Speaker Florent Q. Lecocq explains the use of microwave amplifiers for QIP.
In the late 2000s, the application of low-noise parametric amplifiers to cryogenic microwave measurements revolutionized the field of quantum information processing with superconducting circuits. For example, it enabled high-fidelity dispersive qubit readout, a ubiquitous tool in current superconducting quantum computers. Importantly, it also enabled new classes of experiments relying on weak measurements, including, for instance, analog quantum feedback and the observation of quantum trajectories. Since then, large efforts have been dedicated to improving various metrics of these amplifiers such as bandwidth, power handling, added noise, or directionality.
In this talk I will give an overview of the state-of-the-art and discuss the future directions for the next generation of microwave amplifiers. In particular, I will discuss the elusive integration of these amplifiers with the quantum devices under test, in the context of scalable quantum computing and high-efficiency quantum information processing.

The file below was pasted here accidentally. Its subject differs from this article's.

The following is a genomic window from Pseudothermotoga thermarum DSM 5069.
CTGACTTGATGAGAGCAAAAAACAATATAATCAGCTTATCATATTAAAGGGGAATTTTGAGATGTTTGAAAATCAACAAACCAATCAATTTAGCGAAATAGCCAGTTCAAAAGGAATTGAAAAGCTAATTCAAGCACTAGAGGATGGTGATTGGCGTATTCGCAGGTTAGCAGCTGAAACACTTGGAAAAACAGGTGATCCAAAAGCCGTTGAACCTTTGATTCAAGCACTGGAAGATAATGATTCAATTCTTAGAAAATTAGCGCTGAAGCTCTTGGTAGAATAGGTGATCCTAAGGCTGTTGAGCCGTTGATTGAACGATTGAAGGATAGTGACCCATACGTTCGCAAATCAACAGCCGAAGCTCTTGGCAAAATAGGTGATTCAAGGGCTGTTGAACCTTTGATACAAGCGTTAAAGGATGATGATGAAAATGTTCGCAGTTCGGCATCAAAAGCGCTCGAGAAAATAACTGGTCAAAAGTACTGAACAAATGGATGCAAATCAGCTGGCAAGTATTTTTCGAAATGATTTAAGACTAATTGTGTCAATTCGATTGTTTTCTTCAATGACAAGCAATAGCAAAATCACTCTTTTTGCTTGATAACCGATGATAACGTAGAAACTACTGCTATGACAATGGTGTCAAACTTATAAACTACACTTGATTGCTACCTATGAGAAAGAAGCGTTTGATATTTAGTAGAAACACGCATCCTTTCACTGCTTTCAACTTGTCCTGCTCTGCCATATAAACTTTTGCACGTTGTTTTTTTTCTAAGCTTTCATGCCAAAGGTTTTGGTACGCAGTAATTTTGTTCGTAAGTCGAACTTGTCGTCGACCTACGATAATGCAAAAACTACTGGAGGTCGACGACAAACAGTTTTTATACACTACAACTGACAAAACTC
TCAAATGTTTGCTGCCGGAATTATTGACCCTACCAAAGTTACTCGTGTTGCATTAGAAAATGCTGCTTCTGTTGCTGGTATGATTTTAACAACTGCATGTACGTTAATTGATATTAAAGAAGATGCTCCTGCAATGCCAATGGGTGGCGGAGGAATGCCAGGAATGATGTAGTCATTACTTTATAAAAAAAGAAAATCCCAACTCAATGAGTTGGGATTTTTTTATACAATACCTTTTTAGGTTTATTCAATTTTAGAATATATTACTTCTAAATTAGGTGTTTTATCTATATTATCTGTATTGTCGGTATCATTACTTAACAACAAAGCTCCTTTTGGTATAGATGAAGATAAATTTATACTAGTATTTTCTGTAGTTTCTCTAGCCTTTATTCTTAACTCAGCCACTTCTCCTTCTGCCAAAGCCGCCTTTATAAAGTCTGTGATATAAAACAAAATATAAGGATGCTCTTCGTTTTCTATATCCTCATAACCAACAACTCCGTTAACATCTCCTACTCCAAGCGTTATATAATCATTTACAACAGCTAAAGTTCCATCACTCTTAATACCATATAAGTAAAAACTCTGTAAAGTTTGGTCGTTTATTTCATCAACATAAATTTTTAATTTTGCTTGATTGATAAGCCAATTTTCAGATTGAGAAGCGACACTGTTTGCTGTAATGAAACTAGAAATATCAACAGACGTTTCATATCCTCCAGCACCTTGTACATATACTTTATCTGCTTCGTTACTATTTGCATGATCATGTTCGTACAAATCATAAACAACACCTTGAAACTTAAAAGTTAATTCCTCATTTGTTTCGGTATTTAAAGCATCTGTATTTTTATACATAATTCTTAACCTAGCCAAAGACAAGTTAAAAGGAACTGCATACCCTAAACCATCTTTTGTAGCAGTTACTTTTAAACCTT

Florent Lecocq is a research scientist at the National Institute of Standards and Technology (NIST) in Boulder, in the Advanced Microwave Photonics group. The group focuses on developing technologies for quantum measurements and quantum information science using superconducting circuits. This includes the development of high-speed parametric qubit gates, nonreciprocal parametric amplifiers, microwave opto-mechanical devices and microwave-to-optical interconnects. Florent received his PhD in physics from the University of Grenoble and the Néel Institute before joining NIST in 2011